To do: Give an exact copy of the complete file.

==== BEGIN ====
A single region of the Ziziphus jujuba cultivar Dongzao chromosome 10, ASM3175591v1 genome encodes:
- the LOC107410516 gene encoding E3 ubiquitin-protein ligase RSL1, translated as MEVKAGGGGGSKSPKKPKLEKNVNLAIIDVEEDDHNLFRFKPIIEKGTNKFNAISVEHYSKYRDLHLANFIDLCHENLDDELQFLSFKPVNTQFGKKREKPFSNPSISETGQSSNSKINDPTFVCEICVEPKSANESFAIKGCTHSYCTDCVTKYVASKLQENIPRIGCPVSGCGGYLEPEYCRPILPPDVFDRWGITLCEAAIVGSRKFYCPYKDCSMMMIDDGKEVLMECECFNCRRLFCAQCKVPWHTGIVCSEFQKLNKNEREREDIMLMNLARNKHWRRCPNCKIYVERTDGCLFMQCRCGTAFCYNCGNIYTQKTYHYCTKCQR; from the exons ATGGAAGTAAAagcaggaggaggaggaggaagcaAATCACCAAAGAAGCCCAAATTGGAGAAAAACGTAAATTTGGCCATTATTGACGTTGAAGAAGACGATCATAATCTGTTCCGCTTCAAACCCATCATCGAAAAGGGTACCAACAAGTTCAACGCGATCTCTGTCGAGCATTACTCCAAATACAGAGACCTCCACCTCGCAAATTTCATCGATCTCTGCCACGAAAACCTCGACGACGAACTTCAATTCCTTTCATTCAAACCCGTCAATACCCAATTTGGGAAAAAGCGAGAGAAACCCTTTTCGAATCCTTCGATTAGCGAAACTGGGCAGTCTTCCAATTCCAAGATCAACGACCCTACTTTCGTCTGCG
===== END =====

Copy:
A single region of the Ziziphus jujuba cultivar Dongzao chromosome 10, ASM3175591v1 genome encodes:
- the LOC107410516 gene encoding E3 ubiquitin-protein ligase RSL1, translated as MEVKAGGGGGSKSPKKPKLEKNVNLAIIDVEEDDHNLFRFKPIIEKGTNKFNAISVEHYSKYRDLHLANFIDLCHENLDDELQFLSFKPVNTQFGKKREKPFSNPSISETGQSSNSKINDPTFVCEICVEPKSANESFAIKGCTHSYCTDCVTKYVASKLQENIPRIGCPVSGCGGYLEPEYCRPILPPDVFDRWGITLCEAAIVGSRKFYCPYKDCSMMMIDDGKEVLMECECFNCRRLFCAQCKVPWHTGIVCSEFQKLNKNEREREDIMLMNLARNKHWRRCPNCKIYVERTDGCLFMQCRCGTAFCYNCGNIYTQKTYHYCTKCQR; from the exons ATGGAAGTAAAagcaggaggaggaggaggaagcaAATCACCAAAGAAGCCCAAATTGGAGAAAAACGTAAATTTGGCCATTATTGACGTTGAAGAAGACGATCATAATCTGTTCCGCTTCAAACCCATCATCGAAAAGGGTACCAACAAGTTCAACGCGATCTCTGTCGAGCATTACTCCAAATACAGAGACCTCCACCTCGCAAATTTCATCGATCTCTGCCACGAAAACCTCGACGACGAACTTCAATTCCTTTCATTCAAACCCGTCAATACCCAATTTGGGAAAAAGCGAGAGAAACCCTTTTCGAATCCTTCGATTAGCGAAACTGGGCAGTCTTCCAATTCCAAGATCAACGACCCTACTTTCGTCTGCG